Calling Dr. Google: Ensuring You Are Communicating Accurate Medical Information

The overhaul of the healthcare system has resulted in many imminent changes to industry practices; however, Americans are still left uncertain on whether the reform will tackle what’s most important to them: the costs and quality of their healthcare.

More and more, Americans are hoarding medications, skipping doctor’s visits and turning to the internet for a quick fix. Through platforms like WebMD’s symptom checker, we are able to hypothesize our diagnosis and decide which treatment options are best and most financially convenient for us.

In fact, when it comes to self-diagnosis, about one-third of Americans are going online to find out more about what might be the cause of their symptoms. According to the Pew Internet Project’s Health Online 2013 report, 35 percent of U.S. adults have gone online to figure out a medical condition, and of those people, 53 percent follow up with a doctor.

What’s interesting is that about 41 percent of those who followed up with a physician said their diagnosis was accurate, and two percent say the diagnosis was partially correct. Who needs a doctor when there’s Wikipedia, right?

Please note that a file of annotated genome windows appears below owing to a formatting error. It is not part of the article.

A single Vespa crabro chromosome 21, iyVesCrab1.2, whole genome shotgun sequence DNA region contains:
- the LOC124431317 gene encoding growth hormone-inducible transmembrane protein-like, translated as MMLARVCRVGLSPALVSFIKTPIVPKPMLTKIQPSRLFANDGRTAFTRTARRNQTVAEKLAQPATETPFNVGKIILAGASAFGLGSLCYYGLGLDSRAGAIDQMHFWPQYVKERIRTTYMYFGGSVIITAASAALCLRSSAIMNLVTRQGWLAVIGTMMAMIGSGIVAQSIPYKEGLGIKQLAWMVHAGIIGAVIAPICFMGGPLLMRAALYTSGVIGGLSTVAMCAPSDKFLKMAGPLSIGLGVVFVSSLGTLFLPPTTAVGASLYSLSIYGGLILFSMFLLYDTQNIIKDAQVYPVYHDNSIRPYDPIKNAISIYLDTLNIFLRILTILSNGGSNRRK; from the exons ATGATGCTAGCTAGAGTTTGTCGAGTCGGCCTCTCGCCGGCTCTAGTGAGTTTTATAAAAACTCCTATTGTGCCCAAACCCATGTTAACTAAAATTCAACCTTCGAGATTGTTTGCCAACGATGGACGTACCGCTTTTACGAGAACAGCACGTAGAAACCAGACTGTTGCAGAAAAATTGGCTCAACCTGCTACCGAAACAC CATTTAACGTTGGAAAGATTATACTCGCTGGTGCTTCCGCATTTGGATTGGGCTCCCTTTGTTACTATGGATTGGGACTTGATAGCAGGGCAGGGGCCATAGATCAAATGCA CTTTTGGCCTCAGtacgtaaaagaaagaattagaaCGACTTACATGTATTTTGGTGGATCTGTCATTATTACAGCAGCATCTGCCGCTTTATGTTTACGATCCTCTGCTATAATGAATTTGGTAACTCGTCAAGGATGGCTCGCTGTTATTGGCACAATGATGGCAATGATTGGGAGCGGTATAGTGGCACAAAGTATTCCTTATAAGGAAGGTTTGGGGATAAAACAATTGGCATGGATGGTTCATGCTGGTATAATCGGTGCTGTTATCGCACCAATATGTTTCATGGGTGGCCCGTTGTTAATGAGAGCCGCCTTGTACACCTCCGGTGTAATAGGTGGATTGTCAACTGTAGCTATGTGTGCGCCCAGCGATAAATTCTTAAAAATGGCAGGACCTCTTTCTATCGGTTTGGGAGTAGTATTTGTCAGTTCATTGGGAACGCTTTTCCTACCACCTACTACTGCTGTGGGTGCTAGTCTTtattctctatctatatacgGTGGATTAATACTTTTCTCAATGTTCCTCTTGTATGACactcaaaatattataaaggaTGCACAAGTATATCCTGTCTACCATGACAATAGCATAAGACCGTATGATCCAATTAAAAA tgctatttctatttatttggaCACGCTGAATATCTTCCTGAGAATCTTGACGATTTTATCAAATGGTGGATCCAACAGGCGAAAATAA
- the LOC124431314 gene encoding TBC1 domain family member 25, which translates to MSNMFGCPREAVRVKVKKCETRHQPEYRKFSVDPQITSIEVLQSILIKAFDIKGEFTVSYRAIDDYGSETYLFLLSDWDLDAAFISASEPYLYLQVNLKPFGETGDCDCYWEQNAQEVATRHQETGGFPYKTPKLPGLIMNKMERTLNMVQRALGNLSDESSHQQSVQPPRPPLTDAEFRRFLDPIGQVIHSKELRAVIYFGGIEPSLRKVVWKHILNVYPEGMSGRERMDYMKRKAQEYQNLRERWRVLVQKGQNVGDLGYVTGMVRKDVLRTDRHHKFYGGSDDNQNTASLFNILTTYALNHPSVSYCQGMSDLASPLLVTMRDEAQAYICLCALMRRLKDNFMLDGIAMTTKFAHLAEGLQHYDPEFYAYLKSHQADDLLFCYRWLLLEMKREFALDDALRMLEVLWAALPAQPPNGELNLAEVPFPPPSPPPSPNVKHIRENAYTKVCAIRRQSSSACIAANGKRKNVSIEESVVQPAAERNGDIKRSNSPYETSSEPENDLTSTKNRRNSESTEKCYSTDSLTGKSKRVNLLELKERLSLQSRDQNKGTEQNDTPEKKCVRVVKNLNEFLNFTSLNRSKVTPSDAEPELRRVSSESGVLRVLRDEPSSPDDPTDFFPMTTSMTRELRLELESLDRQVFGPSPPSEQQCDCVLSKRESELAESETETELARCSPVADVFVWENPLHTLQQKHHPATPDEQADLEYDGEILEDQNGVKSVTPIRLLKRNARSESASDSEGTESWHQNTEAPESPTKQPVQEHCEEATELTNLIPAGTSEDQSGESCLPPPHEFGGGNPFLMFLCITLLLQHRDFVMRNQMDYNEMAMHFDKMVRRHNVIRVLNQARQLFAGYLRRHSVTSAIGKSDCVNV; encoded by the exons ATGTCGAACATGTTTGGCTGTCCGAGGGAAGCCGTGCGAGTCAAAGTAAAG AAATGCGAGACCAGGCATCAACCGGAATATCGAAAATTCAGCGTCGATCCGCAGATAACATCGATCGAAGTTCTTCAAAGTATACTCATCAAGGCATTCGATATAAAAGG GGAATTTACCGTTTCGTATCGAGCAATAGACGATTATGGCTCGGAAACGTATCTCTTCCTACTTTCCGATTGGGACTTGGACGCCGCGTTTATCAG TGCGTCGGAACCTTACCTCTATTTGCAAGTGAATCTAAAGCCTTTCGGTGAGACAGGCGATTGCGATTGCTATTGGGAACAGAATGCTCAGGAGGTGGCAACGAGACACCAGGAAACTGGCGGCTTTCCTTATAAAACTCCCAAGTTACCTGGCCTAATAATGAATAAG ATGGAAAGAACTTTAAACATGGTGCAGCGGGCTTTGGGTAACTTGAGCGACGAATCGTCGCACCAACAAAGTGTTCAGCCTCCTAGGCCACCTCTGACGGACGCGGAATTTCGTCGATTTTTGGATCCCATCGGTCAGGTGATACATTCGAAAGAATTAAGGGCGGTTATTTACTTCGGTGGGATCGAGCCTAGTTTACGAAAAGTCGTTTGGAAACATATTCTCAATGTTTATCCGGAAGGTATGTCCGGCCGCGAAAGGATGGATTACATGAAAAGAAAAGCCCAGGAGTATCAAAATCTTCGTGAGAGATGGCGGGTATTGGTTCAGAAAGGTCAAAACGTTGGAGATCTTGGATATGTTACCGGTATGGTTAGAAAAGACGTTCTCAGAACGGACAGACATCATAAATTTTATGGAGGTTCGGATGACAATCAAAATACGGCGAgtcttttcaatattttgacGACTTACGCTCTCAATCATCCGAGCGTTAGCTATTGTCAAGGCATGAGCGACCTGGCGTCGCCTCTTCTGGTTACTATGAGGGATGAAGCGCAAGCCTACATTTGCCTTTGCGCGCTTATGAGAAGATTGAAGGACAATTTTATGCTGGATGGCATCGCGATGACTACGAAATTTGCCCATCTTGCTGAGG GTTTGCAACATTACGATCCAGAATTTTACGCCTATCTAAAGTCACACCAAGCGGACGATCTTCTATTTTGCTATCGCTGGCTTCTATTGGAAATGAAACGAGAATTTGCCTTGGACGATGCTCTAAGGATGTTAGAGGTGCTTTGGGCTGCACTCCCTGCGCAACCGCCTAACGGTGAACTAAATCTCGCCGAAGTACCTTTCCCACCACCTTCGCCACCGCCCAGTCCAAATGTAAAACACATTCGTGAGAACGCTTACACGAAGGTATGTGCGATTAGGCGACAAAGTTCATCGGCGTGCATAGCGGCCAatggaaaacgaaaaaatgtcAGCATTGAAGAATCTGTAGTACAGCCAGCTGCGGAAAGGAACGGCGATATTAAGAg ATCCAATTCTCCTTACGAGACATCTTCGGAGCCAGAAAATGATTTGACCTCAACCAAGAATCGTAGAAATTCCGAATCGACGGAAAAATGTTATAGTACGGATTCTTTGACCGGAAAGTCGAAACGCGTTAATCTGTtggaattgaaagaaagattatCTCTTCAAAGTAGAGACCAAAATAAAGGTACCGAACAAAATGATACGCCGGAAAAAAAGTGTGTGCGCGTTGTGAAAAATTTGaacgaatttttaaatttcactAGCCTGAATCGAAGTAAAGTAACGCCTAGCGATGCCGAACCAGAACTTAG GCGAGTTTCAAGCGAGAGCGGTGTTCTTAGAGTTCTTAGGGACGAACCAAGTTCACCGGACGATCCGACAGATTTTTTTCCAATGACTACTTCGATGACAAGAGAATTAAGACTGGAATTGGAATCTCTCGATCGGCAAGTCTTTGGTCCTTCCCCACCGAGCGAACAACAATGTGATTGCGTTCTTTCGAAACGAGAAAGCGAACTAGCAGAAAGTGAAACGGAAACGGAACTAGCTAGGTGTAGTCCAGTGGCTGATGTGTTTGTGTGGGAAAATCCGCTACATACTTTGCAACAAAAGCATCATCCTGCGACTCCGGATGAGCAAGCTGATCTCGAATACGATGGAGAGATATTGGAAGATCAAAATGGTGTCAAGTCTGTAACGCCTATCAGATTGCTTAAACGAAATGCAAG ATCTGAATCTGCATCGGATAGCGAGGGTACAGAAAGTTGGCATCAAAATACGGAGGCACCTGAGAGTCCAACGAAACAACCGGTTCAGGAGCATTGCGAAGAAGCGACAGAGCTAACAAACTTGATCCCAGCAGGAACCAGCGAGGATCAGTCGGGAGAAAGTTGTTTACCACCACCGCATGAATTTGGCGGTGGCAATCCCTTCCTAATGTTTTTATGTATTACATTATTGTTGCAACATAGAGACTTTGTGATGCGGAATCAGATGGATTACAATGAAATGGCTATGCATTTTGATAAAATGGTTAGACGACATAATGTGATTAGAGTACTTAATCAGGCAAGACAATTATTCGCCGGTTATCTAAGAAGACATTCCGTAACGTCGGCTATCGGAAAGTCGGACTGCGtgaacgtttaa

Going further down the rabbit hole, women are also more likely to go online to get a diagnosis, as are:

  1. younger, white adults
  2. those living in households with income of $75,000 or more
  3. and persons with a college degree or advanced degrees

Fortunately for us, we are in an age where the same information that is used to train the very physicians who treat us is available online and at our fingertips. But is this safe?

According to physician blogger Dr. Kevin Pho of KevinMD.com, “There’s a lot of bad information on the web and information that can be dangerous.”  Dr. Pho advises internet searchers to trust websites from a reputable medical organization or educational institution. Websites such as Mayo Clinic, or websites subject to physician contribution are preferable.

From a marketing perspective, this revolution of patient empowerment means that we must work even harder to ensure what PR professionals are communicating is not only helpful but accurate. As physicians continue to contribute their thoughts and medical expertise through websites and blogs, we must gather that information, include it in our thought processes and disseminate our messages in a way that is easily digestible to our audiences, whether it is patients or the everyday consumer. To think that the content we develop will be used by a patient to determine whether he needs to see a doctor is a big responsibility and one we should not take lightly.

Photo courtesy of truthout on Flickr.

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: Victoria Aguiar